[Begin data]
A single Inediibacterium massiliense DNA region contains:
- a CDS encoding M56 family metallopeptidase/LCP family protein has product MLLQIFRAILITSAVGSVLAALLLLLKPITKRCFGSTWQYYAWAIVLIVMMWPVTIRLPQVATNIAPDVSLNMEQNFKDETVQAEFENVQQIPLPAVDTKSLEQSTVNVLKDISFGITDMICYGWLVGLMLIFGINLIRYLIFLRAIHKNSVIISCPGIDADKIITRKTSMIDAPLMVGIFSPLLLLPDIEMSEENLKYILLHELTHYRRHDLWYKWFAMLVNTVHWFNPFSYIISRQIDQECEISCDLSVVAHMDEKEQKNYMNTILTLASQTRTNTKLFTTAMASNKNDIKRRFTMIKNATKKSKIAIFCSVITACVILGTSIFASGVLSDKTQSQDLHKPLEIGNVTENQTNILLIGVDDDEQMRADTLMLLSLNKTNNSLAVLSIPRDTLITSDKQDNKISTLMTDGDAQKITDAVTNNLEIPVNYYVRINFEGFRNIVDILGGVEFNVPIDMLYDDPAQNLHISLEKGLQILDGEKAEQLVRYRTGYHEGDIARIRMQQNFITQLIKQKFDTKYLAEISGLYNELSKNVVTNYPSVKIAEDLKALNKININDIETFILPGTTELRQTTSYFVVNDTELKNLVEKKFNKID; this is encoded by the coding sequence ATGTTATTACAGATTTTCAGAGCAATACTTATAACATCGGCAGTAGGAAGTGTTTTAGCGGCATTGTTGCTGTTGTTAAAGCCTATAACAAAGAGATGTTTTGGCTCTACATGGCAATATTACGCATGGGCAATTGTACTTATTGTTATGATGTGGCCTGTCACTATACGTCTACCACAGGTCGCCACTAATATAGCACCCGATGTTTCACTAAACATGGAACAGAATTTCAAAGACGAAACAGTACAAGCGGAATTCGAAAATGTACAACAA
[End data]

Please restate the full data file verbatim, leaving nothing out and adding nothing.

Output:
A single Inediibacterium massiliense DNA region contains:
- a CDS encoding M56 family metallopeptidase/LCP family protein has product MLLQIFRAILITSAVGSVLAALLLLLKPITKRCFGSTWQYYAWAIVLIVMMWPVTIRLPQVATNIAPDVSLNMEQNFKDETVQAEFENVQQIPLPAVDTKSLEQSTVNVLKDISFGITDMICYGWLVGLMLIFGINLIRYLIFLRAIHKNSVIISCPGIDADKIITRKTSMIDAPLMVGIFSPLLLLPDIEMSEENLKYILLHELTHYRRHDLWYKWFAMLVNTVHWFNPFSYIISRQIDQECEISCDLSVVAHMDEKEQKNYMNTILTLASQTRTNTKLFTTAMASNKNDIKRRFTMIKNATKKSKIAIFCSVITACVILGTSIFASGVLSDKTQSQDLHKPLEIGNVTENQTNILLIGVDDDEQMRADTLMLLSLNKTNNSLAVLSIPRDTLITSDKQDNKISTLMTDGDAQKITDAVTNNLEIPVNYYVRINFEGFRNIVDILGGVEFNVPIDMLYDDPAQNLHISLEKGLQILDGEKAEQLVRYRTGYHEGDIARIRMQQNFITQLIKQKFDTKYLAEISGLYNELSKNVVTNYPSVKIAEDLKALNKININDIETFILPGTTELRQTTSYFVVNDTELKNLVEKKFNKID; this is encoded by the coding sequence ATGTTATTACAGATTTTCAGAGCAATACTTATAACATCGGCAGTAGGAAGTGTTTTAGCGGCATTGTTGCTGTTGTTAAAGCCTATAACAAAGAGATGTTTTGGCTCTACATGGCAATATTACGCATGGGCAATTGTACTTATTGTTATGATGTGGCCTGTCACTATACGTCTACCACAGGTCGCCACTAATATAGCACCCGATGTTTCACTAAACATGGAACAGAATTTCAAAGACGAAACAGTACAAGCGGAATTCGAAAATGTACAACAA